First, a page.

Back down in Melbourne, Ken’s pride and joy is the custom-designed premises they built around three years back. “We bought a block of land – around 20,000 square meters – in Somerton. The other place we had in Campbellfield was really just some warehouses with showroom frontage. It was never totally suitable. But the place we’ve got now is something we’ve built knowing exactly what it was going to be: construction dealership, service center and parts center.”

Despite all his success, Ken says it hasn’t always been easy going growing a business. But the secret, he says, is to just keep going. “We’ve had times where the economy has taken a big step back and a lot of people get scared. Customers get nervous and put off buying a machine while they wait to see what happens,” he says. “But I’ve always taken the positive attitude that we can work our way through anything. Fortunately, that’s always paid off. Because we don’t stop, we’ve been in front of the event when the economy turns around – whether that’s with a new premises or new machinery etc. We’ve always been ready to pick up and run with it.”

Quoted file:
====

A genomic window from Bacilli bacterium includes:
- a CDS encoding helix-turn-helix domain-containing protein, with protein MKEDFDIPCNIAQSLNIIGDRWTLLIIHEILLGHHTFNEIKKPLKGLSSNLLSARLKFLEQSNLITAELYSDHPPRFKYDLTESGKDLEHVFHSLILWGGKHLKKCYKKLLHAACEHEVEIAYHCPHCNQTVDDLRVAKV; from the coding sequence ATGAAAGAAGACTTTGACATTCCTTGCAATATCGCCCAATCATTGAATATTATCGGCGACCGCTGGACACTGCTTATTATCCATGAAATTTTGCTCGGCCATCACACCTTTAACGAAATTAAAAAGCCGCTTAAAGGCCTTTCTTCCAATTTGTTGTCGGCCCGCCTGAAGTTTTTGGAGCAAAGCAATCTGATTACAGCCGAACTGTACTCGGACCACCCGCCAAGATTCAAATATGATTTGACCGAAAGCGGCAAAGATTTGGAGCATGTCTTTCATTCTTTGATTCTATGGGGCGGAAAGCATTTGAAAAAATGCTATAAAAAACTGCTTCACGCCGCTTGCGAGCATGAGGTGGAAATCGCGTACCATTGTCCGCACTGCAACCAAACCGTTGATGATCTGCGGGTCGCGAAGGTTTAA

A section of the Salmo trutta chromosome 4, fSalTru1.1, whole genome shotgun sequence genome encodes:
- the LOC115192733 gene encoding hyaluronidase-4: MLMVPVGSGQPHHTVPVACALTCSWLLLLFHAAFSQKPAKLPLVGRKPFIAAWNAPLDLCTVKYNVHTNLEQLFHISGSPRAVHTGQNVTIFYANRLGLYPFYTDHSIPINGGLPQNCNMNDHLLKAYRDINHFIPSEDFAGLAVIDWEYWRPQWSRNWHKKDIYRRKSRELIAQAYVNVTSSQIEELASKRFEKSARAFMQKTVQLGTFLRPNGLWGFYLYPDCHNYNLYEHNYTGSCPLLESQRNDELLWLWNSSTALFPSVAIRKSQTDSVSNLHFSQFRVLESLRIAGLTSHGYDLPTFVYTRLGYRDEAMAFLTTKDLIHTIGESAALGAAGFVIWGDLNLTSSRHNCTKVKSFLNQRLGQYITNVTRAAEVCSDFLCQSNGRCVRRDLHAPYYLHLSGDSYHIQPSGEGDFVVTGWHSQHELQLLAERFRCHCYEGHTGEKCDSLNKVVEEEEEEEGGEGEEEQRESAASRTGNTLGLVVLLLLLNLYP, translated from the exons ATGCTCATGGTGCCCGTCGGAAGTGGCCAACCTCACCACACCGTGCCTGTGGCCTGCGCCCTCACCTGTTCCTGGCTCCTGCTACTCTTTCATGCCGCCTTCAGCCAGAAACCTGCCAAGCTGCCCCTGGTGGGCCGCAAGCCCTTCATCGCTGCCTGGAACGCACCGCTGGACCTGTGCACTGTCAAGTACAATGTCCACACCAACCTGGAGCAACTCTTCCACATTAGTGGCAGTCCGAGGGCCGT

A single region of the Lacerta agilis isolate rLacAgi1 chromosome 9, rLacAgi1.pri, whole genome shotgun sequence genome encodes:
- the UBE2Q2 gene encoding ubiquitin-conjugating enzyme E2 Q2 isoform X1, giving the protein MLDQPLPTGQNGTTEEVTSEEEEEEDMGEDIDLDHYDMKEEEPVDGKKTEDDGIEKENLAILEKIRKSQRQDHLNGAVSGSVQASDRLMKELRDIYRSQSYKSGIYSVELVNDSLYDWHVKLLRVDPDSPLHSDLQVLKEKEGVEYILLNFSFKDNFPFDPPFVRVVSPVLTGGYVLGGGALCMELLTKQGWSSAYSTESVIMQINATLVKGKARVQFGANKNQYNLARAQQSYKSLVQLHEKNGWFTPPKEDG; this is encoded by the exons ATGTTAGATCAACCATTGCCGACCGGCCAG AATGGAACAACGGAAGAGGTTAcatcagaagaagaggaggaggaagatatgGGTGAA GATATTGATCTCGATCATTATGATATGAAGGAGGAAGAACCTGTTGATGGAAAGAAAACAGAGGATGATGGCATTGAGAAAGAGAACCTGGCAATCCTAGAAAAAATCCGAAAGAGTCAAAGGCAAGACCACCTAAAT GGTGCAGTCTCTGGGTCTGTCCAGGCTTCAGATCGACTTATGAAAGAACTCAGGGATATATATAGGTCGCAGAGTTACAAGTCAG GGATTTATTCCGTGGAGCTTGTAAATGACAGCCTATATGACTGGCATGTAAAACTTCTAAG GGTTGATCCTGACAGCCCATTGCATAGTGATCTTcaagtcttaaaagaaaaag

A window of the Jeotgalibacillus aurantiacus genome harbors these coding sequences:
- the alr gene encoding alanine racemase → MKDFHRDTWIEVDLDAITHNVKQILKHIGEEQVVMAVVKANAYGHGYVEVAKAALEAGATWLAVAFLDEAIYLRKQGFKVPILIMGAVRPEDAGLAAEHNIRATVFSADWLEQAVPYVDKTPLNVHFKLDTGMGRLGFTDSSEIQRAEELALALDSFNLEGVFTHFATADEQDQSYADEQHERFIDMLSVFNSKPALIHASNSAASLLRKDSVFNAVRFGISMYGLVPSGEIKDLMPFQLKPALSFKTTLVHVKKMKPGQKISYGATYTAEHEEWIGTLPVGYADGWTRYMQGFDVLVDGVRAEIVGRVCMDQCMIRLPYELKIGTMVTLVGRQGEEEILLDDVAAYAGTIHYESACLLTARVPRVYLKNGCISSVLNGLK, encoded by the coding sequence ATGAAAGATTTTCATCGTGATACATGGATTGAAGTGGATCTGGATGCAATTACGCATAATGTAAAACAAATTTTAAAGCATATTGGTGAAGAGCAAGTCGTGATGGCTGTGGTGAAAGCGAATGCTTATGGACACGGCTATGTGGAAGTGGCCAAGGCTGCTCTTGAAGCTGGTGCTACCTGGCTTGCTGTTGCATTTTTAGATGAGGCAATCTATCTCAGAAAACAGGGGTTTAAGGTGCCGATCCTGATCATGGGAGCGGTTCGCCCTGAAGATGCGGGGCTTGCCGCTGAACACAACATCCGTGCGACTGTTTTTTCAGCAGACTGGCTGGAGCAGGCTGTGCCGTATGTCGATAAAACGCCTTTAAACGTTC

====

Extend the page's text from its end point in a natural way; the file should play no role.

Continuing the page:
Despite COVID, Ken’s still in growth mode, even bringing on new staff. “We’ve actually just employed two new representatives in Victoria, another service advisor in Melbourne and a sales coordinator position in Ballarat,” he shares. “Those are all new positions, so we’re still employing, despite the past couple of years.”

Ken reveals he also has a further side project going, under the brand of Kenbuilt. “It’s taken me a while, but we’re working with a good company in China, manufacturing buckets for our excavators,” he shares. “There are a few new products we’ve had them develop. We’re currently testing those products in the field before we add them to our range. So that’s become a big part of our business, too.”